Tag Archives: Joe Morris

All About Jazz Italy review by Gigi Sabelli

Simon H. Fell – Positions & Descriptions (CF 230)
Valutazione: 5 stelle

Tra improvvisazioni collettive, parti rigorosamente scritte, musica elettronica, basi preregistrate e jazz orchestrale questo disco trova il pertugio per una propria indiscutibile originalità. Si tratta di un lavoro la cui genesi è stata particolarmente laboriosa: venne commissionato a Simon H. Fell dalla BBC e fu suonato dal vivo per la prima volta nel novembre del 2007 in Inghilterra, all’Huddersfield Contemporary Music Festival, dove è stato registrato questo disco.

L’idea di far convivere materiale di questo tipo potrebbe evocare la Matthew Herbert Orchestra ma, nel corso dei vari ascolti che questo CD richiede per farsene un’idea appropriata a una recensione, vengono piuttosto in mente Braxton, lo Zappa orchestrale (per esempio nella vivace ritmica iniziale di “Whos’ the Fat Man?”) o anche la musica postdodecafonica, che sembra un evidente punto di riferimento di un lavoro concettualmente molto complesso.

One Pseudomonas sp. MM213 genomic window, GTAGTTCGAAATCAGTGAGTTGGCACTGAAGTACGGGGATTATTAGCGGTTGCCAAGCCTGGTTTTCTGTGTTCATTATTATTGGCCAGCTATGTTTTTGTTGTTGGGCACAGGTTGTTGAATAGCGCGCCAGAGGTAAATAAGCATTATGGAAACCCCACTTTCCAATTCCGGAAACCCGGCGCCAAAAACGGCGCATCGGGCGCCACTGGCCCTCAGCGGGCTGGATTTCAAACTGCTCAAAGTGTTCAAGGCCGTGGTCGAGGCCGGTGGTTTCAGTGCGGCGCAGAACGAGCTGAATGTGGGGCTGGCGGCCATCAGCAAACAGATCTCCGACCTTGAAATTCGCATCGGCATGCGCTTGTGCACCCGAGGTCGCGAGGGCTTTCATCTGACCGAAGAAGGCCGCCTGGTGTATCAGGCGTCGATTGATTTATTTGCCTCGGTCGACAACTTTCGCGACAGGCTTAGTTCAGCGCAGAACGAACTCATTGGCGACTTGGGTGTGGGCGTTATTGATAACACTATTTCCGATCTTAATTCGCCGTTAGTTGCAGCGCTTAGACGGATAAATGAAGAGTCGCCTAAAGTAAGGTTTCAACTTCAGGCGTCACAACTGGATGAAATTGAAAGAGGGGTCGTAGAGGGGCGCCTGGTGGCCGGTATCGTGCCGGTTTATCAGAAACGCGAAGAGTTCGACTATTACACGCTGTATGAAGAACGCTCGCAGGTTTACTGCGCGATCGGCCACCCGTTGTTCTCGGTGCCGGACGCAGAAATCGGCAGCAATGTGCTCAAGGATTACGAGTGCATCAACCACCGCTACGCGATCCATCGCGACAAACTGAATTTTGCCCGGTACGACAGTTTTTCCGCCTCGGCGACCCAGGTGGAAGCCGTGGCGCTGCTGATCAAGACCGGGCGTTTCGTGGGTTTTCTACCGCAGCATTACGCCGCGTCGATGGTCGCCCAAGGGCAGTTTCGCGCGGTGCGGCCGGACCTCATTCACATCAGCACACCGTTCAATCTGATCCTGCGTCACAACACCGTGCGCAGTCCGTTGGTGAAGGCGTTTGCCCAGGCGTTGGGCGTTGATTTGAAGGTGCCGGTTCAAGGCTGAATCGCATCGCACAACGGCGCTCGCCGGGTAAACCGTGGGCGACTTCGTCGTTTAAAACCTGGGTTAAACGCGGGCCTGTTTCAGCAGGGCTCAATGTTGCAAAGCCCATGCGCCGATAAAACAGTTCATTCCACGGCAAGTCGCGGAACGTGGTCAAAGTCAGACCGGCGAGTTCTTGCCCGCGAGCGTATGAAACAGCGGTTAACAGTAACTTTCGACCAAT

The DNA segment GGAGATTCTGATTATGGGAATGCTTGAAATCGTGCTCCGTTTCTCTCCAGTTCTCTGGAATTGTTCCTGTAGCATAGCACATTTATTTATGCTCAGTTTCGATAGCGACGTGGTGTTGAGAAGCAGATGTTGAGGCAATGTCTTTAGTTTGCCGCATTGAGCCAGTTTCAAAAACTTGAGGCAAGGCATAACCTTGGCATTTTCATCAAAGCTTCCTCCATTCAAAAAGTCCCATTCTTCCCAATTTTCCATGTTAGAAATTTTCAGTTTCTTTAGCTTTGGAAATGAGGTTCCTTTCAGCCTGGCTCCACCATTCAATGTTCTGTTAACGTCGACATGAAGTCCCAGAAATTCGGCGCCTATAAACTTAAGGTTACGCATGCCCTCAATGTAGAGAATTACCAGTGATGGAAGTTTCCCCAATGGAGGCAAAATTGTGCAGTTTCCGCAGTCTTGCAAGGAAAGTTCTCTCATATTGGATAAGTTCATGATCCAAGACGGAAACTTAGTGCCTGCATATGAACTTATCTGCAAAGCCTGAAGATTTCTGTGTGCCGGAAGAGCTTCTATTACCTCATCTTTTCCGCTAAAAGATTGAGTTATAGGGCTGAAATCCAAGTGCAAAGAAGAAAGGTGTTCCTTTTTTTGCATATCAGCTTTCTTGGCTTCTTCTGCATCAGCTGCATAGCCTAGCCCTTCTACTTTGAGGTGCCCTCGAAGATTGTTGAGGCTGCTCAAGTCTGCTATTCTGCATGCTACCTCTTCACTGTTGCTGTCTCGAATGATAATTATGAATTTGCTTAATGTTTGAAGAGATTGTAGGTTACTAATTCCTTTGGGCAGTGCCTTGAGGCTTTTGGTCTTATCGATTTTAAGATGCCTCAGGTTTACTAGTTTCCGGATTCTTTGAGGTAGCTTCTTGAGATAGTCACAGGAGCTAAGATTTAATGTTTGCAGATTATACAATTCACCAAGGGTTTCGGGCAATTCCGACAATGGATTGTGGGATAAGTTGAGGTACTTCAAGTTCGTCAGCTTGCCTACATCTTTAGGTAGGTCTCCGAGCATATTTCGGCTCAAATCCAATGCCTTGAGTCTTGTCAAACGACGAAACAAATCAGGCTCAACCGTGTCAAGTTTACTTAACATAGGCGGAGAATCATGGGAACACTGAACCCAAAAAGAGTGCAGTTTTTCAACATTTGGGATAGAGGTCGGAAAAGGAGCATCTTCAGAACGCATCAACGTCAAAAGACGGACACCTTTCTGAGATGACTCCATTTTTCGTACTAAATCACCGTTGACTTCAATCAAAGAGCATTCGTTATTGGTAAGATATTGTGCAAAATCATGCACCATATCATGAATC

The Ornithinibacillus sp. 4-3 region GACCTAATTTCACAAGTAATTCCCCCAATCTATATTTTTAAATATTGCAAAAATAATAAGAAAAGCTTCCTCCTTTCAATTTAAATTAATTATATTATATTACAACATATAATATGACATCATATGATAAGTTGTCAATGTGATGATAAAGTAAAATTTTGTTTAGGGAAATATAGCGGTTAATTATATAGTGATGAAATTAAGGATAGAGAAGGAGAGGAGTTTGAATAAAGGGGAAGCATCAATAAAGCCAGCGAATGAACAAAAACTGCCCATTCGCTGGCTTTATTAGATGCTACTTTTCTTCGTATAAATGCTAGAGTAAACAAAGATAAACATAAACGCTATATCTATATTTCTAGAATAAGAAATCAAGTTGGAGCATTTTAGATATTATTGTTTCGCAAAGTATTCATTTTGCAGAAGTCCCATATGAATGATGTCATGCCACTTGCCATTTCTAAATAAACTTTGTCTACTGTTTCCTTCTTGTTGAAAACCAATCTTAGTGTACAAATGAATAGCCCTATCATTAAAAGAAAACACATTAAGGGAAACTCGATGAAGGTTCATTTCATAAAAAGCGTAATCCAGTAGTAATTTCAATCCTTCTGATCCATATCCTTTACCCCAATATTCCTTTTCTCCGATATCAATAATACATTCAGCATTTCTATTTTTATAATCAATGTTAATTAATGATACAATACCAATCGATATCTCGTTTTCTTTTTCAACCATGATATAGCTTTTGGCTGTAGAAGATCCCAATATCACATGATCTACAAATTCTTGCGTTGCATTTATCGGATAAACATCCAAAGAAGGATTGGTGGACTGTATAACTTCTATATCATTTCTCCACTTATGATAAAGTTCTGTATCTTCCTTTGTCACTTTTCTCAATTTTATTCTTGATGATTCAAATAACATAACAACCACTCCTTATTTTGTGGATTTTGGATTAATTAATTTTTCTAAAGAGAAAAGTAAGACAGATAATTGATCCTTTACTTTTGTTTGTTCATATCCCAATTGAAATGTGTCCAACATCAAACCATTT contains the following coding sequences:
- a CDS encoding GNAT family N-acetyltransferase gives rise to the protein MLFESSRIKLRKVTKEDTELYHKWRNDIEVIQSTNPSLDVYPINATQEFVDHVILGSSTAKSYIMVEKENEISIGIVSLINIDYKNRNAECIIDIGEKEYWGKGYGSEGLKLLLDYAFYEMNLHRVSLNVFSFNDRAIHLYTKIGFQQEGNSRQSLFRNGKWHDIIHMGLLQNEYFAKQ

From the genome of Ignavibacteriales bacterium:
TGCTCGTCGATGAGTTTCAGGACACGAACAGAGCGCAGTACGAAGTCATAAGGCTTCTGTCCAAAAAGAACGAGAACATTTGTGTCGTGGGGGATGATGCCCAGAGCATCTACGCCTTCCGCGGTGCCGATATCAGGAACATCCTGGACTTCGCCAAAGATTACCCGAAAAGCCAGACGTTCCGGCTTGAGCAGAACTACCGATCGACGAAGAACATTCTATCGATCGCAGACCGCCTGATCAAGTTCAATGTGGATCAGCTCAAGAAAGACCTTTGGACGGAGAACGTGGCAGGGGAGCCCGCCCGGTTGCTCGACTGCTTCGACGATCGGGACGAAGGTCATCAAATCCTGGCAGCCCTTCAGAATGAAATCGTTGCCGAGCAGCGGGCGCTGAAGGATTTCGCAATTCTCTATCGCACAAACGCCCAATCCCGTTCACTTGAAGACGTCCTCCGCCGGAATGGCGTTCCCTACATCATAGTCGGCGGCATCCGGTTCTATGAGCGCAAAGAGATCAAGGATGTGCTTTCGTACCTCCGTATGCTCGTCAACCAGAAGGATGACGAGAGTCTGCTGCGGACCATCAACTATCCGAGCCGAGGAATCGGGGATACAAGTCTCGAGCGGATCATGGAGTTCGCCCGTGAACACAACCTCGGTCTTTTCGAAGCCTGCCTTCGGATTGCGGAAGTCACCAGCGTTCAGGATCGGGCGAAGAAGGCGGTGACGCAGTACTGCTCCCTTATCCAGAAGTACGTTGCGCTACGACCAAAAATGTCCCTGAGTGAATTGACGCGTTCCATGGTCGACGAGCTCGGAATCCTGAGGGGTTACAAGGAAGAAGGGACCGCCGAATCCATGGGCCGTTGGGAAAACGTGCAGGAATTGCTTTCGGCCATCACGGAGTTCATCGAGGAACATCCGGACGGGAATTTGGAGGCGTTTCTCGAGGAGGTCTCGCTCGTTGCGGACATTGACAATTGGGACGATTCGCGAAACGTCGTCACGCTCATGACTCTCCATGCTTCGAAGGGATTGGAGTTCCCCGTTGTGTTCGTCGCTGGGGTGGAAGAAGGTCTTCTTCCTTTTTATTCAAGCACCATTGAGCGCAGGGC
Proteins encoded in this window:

Si attraversano paesaggi sonori molto diversificati che sortiscono da una ricca tavolozza in cui singoli (e spesso brevissimi) spunti ritmici, armonici o semplicemente legati all’altezza e alla tonalità diventano la base su cui costruire indescrivibili sviluppi elettronici, montaggi sonori o fertilissime improvvisazioni.

Il disco alterna brani definiti “Positions,” che spesso scaturiscono da idee e spunti ben riconoscibili (come quelli che portano dal jazz mingusiano al tango in “Movt. III”) a interludi (ovvero le “Descrptions”) che già dai titoli rivelano qualcosa di sé: oltre al già citato “Whos’ the Fat Man?” anche “FZ pour PB” (ovvero Frank Zappa e Pierre Boulez), “Graphic Description” e “Plusieurs commentaires de PB pour DR”. In questi casi la musica scaturisce da collage liberi di modelli originali, inversioni e abbassamenti di grado.
Il risultato complessivo è più che convincente: è apprezzabile, articolato e ricco di squarci onirici e visionari.
http://italia.allaboutjazz.com/php/article.php?id=7140

Burning Ambulance review by Phil Freeman

SFE – Positions & Descriptions (CF 230)